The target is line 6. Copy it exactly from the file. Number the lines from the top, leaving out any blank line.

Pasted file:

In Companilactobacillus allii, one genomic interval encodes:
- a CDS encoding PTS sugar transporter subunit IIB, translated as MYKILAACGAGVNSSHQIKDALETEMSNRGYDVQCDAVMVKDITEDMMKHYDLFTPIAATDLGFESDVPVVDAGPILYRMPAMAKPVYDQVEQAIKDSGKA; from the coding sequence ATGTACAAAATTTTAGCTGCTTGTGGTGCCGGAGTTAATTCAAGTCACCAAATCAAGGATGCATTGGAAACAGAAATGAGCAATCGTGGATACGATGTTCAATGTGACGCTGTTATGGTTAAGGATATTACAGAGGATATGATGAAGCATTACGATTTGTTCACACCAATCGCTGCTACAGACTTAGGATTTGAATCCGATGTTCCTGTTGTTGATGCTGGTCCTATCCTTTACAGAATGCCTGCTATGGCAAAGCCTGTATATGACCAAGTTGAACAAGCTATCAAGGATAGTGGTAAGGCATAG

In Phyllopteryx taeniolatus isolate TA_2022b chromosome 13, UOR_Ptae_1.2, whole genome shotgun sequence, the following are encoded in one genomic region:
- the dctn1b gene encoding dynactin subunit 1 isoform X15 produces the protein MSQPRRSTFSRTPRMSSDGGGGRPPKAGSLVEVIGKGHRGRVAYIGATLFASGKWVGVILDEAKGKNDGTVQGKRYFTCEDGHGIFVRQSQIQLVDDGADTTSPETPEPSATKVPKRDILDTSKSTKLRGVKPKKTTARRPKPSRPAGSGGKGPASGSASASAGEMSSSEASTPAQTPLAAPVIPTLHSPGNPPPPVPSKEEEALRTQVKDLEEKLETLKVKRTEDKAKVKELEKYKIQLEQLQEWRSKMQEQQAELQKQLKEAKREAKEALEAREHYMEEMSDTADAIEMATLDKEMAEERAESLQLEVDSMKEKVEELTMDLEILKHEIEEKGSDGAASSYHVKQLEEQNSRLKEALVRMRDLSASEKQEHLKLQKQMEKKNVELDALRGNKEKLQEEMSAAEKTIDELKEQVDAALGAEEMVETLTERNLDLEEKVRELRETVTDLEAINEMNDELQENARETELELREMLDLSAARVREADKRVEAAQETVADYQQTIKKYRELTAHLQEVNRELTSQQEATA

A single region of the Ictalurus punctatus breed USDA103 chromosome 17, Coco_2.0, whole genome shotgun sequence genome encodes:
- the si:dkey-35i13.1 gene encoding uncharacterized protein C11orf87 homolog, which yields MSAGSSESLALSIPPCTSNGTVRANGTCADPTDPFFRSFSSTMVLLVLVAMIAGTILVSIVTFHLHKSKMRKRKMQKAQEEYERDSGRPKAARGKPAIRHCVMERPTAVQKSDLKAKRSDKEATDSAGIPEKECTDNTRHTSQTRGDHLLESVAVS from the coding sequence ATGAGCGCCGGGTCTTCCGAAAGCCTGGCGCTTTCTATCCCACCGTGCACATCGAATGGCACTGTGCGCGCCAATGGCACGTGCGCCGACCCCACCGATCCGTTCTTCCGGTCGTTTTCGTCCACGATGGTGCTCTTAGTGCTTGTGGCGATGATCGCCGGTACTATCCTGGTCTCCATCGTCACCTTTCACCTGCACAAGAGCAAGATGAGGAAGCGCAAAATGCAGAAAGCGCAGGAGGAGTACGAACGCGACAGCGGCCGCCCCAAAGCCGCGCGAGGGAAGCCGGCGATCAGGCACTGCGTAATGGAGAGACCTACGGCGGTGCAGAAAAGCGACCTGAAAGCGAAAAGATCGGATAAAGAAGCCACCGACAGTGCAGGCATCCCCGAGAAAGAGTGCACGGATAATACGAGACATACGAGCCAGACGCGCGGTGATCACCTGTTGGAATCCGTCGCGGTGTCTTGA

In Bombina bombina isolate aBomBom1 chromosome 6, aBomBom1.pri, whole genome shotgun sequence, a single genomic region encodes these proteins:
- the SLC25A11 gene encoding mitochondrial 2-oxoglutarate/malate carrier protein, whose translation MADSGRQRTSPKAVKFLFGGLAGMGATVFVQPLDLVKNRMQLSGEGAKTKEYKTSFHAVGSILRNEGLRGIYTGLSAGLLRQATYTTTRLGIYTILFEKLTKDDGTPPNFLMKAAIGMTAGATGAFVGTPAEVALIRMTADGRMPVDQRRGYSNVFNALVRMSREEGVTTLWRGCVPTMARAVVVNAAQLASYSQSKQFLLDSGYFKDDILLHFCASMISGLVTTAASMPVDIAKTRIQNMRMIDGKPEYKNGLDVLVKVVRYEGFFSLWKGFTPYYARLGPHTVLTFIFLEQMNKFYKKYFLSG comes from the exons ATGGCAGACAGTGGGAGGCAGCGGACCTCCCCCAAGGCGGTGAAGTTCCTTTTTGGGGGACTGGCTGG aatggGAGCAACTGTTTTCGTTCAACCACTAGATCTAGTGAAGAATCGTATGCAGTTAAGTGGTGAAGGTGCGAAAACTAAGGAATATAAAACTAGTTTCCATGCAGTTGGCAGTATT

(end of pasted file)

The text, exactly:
- the si:dkey-35i13.1 gene encoding uncharacterized protein C11orf87 homolog, which yields MSAGSSESLALSIPPCTSNGTVRANGTCADPTDPFFRSFSSTMVLLVLVAMIAGTILVSIVTFHLHKSKMRKRKMQKAQEEYERDSGRPKAARGKPAIRHCVMERPTAVQKSDLKAKRSDKEATDSAGIPEKECTDNTRHTSQTRGDHLLESVAVS from the coding sequence ATGAGCGCCGGGTCTTCCGAAAGCCTGGCGCTTTCTATCCCACCGTGCACATCGAATGGCACTGTGCGCGCCAATGGCACGTGCGCCGACCCCACCGATCCGTTCTTCCGGTCGTTTTCGTCCACGATGGTGCTCTTAGTGCTTGTGGCGATGATCGCCGGTACTATCCTGGTCTCCATCGTCACCTTTCACCTGCACAAGAGCAAGATGAGGAAGCGCAAAATGCAGAAAGCGCAGGAGGAGTACGAACGCGACAGCGGCCGCCCCAAAGCCGCGCGAGGGAAGCCGGCGATCAGGCACTGCGTAATGGAGAGACCTACGGCGGTGCAGAAAAGCGACCTGAAAGCGAAAAGATCGGATAAAGAAGCCACCGACAGTGCAGGCATCCCCGAGAAAGAGTGCACGGATAATACGAGACATACGAGCCAGACGCGCGGTGATCACCTGTTGGAATCCGTCGCGGTGTCTTGA